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This section contains information about recent case law and reports from the Local Government and Social Care Ombudsman in relation to complaints made against local authorities. Click on the links below to view the relevant sections:

Case Law

Click here to view key Mental Capacity Law Cases (39 Essex Chambers) and  England and Wales Court of Protection Decisions (BAILII)

November 2021: Mental Capacity and Sexual Consent

The Court of Appeal has overturned a Court of Protection judgment which had concluded that JB had capacity to consent to sex, and that understanding the need for a sexual partner to give and maintain consent was not “relevant information” for the purposes of assessing capacity. The Court of Appeal found that people need to understand that partners must be able to give and maintain consent to be found to have capacity to engage in sex. See A Local Authority v JB.

September 2021: Ordinary Residence

On 22 March 2021, judgment was found in favour of Worcestershire County Council in the case of R (Worcestershire County Council) v Secretary of State for Health and Social Care (DHSC) and Swindon Borough Council (‘the Worcestershire case’). The Secretary of State lodged an application for leave to appeal in the Court of Appeal, and permission to appeal has been granted. Please read the latest from DHSC on this matter: DHSC’s Position on the Determination of Ordinary Residence Disputes Pending the Outcome of the Worcestershire Case, published in August 2021.

May 2021: Disabled people’s access to sex worker services

Care workers who help disabled people access sexual services are not breaking the law, the Court of Protection has ruled. Mr Justice Hayden said that a care plan to facilitate a man’s contact with a sex worker would not be contrary to section 39 of the Sexual Offences Act 2003.

January 2021: AMHP Assessments during the Pandemic

The High Court has ruled, Devon Partnership NHS Trust and Secretary of State for Health and Social Care NHS Commissioning Board, that it is unlawful for approved mental health professionals to use video assessments for applications to detain people under the Mental Health Act 1983. This overturns NHS England legal guidance permitting video MHA assessments by AMHPs and doctors during the pandemic.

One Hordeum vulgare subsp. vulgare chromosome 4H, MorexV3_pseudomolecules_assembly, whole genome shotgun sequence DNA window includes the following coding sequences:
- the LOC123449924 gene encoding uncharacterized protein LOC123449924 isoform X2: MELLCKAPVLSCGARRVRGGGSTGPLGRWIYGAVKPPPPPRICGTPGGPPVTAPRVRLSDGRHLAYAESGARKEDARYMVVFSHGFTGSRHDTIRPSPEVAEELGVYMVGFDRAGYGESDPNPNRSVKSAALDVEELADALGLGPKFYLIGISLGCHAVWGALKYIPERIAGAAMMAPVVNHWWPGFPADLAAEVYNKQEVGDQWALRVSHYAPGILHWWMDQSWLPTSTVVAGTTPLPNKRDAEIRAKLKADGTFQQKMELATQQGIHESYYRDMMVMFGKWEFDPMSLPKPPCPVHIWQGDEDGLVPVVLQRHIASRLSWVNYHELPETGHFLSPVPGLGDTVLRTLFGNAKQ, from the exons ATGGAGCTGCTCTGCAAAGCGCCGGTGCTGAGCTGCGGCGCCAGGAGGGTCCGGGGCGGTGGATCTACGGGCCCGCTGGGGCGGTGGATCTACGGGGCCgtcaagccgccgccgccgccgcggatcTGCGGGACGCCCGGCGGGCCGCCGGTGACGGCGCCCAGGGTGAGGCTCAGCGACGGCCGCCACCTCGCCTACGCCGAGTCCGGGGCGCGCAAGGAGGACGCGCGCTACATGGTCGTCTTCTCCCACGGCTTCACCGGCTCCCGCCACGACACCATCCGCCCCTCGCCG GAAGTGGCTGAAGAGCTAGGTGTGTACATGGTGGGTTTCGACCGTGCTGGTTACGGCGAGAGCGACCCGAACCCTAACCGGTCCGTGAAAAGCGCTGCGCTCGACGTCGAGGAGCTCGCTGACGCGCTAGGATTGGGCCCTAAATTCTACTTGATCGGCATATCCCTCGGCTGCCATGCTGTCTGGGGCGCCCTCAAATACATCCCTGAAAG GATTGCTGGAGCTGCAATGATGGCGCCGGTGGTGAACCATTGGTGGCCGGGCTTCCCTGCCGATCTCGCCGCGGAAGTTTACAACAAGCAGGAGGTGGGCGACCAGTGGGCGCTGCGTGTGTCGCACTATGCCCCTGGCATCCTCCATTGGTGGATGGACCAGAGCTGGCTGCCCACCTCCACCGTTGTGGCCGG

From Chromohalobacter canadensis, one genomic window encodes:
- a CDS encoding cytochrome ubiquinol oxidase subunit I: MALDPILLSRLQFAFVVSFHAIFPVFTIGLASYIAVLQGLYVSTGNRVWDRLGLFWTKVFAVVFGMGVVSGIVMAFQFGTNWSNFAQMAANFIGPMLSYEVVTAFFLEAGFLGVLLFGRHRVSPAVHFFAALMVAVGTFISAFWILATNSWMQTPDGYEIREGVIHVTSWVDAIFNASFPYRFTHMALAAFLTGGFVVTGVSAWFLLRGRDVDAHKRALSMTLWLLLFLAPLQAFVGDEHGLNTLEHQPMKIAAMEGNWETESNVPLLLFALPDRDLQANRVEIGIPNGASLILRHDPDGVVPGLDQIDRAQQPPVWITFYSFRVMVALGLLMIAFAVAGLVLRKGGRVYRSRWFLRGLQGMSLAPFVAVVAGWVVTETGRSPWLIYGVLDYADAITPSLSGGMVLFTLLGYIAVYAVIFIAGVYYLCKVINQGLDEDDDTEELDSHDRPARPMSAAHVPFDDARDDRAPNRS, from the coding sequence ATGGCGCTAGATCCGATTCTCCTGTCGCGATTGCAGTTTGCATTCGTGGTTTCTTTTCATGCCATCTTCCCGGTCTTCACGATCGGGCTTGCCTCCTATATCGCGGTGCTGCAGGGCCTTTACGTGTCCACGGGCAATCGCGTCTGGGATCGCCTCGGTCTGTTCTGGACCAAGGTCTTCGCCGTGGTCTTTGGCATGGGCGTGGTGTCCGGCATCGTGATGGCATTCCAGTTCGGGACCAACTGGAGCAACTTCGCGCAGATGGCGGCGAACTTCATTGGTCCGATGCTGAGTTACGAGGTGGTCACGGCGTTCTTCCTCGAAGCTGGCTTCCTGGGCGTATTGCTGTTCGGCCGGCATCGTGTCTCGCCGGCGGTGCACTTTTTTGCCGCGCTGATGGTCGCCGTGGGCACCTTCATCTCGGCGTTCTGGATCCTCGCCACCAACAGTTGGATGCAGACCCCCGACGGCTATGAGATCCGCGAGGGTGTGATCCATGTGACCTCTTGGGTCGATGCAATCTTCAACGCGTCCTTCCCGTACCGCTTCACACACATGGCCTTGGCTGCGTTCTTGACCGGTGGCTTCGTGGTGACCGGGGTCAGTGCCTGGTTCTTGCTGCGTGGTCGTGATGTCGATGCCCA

January 2021: COVID-19 Vaccine in Best Interests

The Vice-President of the Court of Protection ruled, E and London Borough of Hammersmith and Fulham, that it is in the best interests of an 80-year-old care home resident with dementia and schizophrenia to receive the Covid-19 vaccination, despite her son’s objections

June 2020: Breach of Human Rights

The Court of Appeal overturned a previous court decision which breached the human rights of a disabled man, with mental capacity who was forcibly removed from his home and taken to hospital. The judgement, Mazhar v Birmingham Community Healthcare NHS Trust, includes lessons for social workers and legal advisors using inherent jurisdiction.

April 2020: Undertaking Assessments Remotely

P’s daughter applied to the court to achieve his discharge from a care home where he was residing and a declaration that it was in his best interest to return home with a package of care: BP v Surrey County Council & Anor [2020] EWCOP17

The application had arisen because of the decision of P’s care home to suspend all visits from family members because of the coronavirus pandemic. It was alleged those constrictions implemented by the care home constituted an unlawful interference with P’s Article 5 ( right to liberty) and Article 8 (right to family).

The Court ruled that P should remain at the care home and the outstanding capacity should be undertaken via Skype or Face time.